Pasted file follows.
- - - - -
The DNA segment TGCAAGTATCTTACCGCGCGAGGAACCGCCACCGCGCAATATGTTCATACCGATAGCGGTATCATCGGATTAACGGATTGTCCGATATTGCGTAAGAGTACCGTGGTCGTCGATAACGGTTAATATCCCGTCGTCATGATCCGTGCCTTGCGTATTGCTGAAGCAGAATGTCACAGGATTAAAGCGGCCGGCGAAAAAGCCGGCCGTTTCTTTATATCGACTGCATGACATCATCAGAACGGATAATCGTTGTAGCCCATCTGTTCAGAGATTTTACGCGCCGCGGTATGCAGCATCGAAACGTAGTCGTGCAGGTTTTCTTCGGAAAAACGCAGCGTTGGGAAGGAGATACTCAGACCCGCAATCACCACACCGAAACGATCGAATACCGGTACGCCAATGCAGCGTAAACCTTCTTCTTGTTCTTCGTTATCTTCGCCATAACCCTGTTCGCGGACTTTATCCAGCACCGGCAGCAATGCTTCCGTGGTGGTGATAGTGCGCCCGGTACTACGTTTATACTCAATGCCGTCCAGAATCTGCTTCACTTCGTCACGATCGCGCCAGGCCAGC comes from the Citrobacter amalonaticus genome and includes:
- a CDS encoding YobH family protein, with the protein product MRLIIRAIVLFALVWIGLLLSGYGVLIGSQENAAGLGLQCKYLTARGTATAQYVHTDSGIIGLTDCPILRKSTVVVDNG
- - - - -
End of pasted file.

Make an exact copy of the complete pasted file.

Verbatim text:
The DNA segment TGCAAGTATCTTACCGCGCGAGGAACCGCCACCGCGCAATATGTTCATACCGATAGCGGTATCATCGGATTAACGGATTGTCCGATATTGCGTAAGAGTACCGTGGTCGTCGATAACGGTTAATATCCCGTCGTCATGATCCGTGCCTTGCGTATTGCTGAAGCAGAATGTCACAGGATTAAAGCGGCCGGCGAAAAAGCCGGCCGTTTCTTTATATCGACTGCATGACATCATCAGAACGGATAATCGTTGTAGCCCATCTGTTCAGAGATTTTACGCGCCGCGGTATGCAGCATCGAAACGTAGTCGTGCAGGTTTTCTTCGGAAAAACGCAGCGTTGGGAAGGAGATACTCAGACCCGCAATCACCACACCGAAACGATCGAATACCGGTACGCCAATGCAGCGTAAACCTTCTTCTTGTTCTTCGTTATCTTCGCCATAACCCTGTTCGCGGACTTTATCCAGCACCGGCAGCAATGCTTCCGTGGTGGTGATAGTGCGCCCGGTACTACGTTTATACTCAATGCCGTCCAGAATCTGCTTCACTTCGTCACGATCGCGCCAGGCCAGC comes from the Citrobacter amalonaticus genome and includes:
- a CDS encoding YobH family protein, with the protein product MRLIIRAIVLFALVWIGLLLSGYGVLIGSQENAAGLGLQCKYLTARGTATAQYVHTDSGIIGLTDCPILRKSTVVVDNG